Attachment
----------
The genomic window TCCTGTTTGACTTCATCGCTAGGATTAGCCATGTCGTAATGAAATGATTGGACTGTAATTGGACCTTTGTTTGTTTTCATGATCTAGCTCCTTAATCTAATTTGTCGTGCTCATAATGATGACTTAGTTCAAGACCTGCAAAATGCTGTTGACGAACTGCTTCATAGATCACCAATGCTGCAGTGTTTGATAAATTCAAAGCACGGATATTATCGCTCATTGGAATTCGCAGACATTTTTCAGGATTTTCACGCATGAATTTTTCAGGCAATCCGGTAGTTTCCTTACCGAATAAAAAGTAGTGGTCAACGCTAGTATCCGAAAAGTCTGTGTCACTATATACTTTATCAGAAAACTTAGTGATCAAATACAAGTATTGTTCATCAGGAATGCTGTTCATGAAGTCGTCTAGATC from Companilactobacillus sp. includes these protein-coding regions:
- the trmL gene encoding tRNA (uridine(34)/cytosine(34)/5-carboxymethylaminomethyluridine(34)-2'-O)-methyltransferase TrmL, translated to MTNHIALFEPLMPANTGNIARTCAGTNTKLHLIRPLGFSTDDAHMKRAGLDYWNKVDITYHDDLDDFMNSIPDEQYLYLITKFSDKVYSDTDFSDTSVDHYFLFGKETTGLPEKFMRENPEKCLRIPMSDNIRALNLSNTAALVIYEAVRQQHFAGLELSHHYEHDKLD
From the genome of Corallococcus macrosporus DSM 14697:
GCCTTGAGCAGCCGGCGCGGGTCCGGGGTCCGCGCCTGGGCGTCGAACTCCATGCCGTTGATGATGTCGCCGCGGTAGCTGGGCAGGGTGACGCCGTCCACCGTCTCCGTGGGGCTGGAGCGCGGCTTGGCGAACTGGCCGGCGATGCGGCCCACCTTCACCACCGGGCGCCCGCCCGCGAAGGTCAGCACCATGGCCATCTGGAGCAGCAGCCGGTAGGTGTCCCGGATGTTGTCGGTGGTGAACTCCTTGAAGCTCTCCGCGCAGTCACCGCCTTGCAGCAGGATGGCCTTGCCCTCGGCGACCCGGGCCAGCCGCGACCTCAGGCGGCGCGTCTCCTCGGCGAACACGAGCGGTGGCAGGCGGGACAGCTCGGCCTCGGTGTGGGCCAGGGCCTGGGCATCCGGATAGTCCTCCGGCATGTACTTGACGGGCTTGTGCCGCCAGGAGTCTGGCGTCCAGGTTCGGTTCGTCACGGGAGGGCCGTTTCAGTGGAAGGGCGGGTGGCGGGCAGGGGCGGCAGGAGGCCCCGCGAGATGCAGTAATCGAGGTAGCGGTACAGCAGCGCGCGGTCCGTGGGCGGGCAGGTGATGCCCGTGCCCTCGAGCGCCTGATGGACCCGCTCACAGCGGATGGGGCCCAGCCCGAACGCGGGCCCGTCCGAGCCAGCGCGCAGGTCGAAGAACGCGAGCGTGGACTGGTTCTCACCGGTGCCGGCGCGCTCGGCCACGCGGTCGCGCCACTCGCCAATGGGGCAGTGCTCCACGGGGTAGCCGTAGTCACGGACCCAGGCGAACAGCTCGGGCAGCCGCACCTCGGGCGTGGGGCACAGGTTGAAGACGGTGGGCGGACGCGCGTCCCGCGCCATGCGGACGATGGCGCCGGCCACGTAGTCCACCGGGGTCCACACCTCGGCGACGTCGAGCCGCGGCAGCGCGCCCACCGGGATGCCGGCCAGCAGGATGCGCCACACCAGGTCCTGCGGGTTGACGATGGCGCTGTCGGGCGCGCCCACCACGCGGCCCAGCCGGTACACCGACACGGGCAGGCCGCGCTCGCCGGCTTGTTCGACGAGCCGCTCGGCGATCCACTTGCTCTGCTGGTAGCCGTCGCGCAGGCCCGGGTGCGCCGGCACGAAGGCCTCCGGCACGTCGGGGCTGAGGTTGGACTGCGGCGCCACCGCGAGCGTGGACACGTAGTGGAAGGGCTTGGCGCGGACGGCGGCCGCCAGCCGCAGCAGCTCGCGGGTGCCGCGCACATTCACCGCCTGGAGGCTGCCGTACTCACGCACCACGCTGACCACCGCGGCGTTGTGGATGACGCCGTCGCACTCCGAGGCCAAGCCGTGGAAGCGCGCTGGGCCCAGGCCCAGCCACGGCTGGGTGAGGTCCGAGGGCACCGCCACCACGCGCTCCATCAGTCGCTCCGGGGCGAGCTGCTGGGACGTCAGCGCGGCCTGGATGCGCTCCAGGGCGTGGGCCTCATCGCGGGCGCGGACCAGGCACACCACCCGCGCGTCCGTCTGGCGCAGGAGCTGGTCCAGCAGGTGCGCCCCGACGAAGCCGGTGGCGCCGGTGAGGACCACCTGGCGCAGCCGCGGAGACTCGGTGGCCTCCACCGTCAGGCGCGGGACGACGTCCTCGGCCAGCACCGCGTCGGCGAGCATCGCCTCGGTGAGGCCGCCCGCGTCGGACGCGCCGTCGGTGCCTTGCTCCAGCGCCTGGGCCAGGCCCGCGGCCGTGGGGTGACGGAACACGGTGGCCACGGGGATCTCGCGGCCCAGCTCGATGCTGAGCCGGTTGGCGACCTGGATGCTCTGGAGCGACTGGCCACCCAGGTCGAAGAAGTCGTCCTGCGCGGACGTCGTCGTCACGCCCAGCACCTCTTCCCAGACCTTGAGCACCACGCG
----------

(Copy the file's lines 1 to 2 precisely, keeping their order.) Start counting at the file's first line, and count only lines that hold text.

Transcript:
The genomic window TCCTGTTTGACTTCATCGCTAGGATTAGCCATGTCGTAATGAAATGATTGGACTGTAATTGGACCTTTGTTTGTTTTCATGATCTAGCTCCTTAATCTAATTTGTCGTGCTCATAATGATGACTTAGTTCAAGACCTGCAAAATGCTGTTGACGAACTGCTTCATAGATCACCAATGCTGCAGTGTTTGATAAATTCAAAGCACGGATATTATCGCTCATTGGAATTCGCAGACATTTTTCAGGATTTTCACGCATGAATTTTTCAGGCAATCCGGTAGTTTCCTTACCGAATAAAAAGTAGTGGTCAACGCTAGTATCCGAAAAGTCTGTGTCACTATATACTTTATCAGAAAACTTAGTGATCAAATACAAGTATTGTTCATCAGGAATGCTGTTCATGAAGTCGTCTAGATC from Companilactobacillus sp. includes these protein-coding regions:
- the trmL gene encoding tRNA (uridine(34)/cytosine(34)/5-carboxymethylaminomethyluridine(34)-2'-O)-methyltransferase TrmL, translated to MTNHIALFEPLMPANTGNIARTCAGTNTKLHLIRPLGFSTDDAHMKRAGLDYWNKVDITYHDDLDDFMNSIPDEQYLYLITKFSDKVYSDTDFSDTSVDHYFLFGKETTGLPEKFMRENPEKCLRIPMSDNIRALNLSNTAALVIYEAVRQQHFAGLELSHHYEHDKLD